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Hacker tries to dump chemical into Florida city’s water

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An unknown hacker broke into a Florida city's water supply and briefly pushed levels of a potentially dangerous additive up 100-fold, local law enforcement said Monday.

The hack was noticed quickly and reversed immediately, so no one in the Tampa suburb of Oldsmar was ever in danger, Pinellas County Sheriff Bob Gualtieri said.

But it underscored the broader threat of cyberattacks to US infrastructure, he added.

A computer operator for the Oldsmar water treatment system noticed Friday afternoon someone remotely accessing the plant's controls, Gualtieri said.

The operator watched the mouse pointer move between various functions for several minutes before opening the controls for adding sodium hydroxide to the water.

The chemical, also known as lye and used in drain cleaners, is added in very small amounts to control acidity and remove metals from the water before it goes to consumers.

But the hacker raised the input level from 100 parts per million to 11,100 parts per million -- 100 times normal -- before exiting the system, Gualtieri said.

"This is obviously a significant and potentially dangerous increase," he told a press conference.

"Luckily it was caught right away."

Gualtieri said water users were never threatened, because even if the hack had not been spotted immediately, it would have taken at least 24 hours for the water with high sodium hydroxide levels to reach consumers.

In the meantime, he added, safety mechanisms would have alerted officials to the change in water quality.

He said the FBI and US Secret Service were called in to help investigate, but so far there were no suspects.

Investigators did not know if the hack came from within or outside the United States, or why Oldsmar was targeted.

"Water systems, like other public utility systems, are part of the nation's critical infrastructure, and can be vulnerable targets when someone desires to adversely affect public safety," Gualtieri said.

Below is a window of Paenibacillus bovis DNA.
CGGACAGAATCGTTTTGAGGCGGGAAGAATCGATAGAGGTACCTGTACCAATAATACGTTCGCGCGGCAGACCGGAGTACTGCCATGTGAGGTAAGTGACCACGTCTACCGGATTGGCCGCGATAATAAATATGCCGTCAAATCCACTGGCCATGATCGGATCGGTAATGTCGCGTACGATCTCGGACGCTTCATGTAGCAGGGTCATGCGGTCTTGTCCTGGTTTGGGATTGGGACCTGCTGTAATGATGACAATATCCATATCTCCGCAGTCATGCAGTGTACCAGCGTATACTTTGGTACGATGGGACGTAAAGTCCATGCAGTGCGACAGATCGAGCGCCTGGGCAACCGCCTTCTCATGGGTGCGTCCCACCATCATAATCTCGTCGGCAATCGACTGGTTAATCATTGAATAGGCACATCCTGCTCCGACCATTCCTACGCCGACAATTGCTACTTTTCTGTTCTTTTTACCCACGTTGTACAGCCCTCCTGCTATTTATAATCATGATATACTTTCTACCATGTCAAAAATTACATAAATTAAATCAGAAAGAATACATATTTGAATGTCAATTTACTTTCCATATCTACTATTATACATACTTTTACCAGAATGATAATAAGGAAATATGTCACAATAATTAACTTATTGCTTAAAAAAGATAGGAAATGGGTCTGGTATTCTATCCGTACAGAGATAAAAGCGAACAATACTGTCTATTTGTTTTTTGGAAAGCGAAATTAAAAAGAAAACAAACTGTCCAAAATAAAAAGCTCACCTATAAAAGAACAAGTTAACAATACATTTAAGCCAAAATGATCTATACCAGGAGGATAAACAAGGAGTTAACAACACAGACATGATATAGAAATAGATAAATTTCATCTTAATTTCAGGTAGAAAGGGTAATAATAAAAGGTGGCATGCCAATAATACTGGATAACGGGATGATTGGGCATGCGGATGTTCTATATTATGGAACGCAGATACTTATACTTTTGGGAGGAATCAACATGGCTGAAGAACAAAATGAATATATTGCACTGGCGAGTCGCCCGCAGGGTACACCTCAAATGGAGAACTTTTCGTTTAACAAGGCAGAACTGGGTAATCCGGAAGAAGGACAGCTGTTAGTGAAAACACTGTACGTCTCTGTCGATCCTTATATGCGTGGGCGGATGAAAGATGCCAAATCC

An unknown hacker broke into a Florida city’s water supply and briefly pushed levels of a potentially dangerous additive up 100-fold, local law enforcement said Monday.

The hack was noticed quickly and reversed immediately, so no one in the Tampa suburb of Oldsmar was ever in danger, Pinellas County Sheriff Bob Gualtieri said.

But it underscored the broader threat of cyberattacks to US infrastructure, he added.

A computer operator for the Oldsmar water treatment system noticed Friday afternoon someone remotely accessing the plant’s controls, Gualtieri said.

The operator watched the mouse pointer move between various functions for several minutes before opening the controls for adding sodium hydroxide to the water.

The chemical, also known as lye and used in drain cleaners, is added in very small amounts to control acidity and remove metals from the water before it goes to consumers.

But the hacker raised the input level from 100 parts per million to 11,100 parts per million — 100 times normal — before exiting the system, Gualtieri said.

“This is obviously a significant and potentially dangerous increase,” he told a press conference.

“Luckily it was caught right away.”

Gualtieri said water users were never threatened, because even if the hack had not been spotted immediately, it would have taken at least 24 hours for the water with high sodium hydroxide levels to reach consumers.

In the meantime, he added, safety mechanisms would have alerted officials to the change in water quality.

He said the FBI and US Secret Service were called in to help investigate, but so far there were no suspects.

Investigators did not know if the hack came from within or outside the United States, or why Oldsmar was targeted.

“Water systems, like other public utility systems, are part of the nation’s critical infrastructure, and can be vulnerable targets when someone desires to adversely affect public safety,” Gualtieri said.

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With 2,400 staff representing 100 different nationalities, AFP covers the world as a leading global news agency. AFP provides fast, comprehensive and verified coverage of the issues affecting our daily lives.

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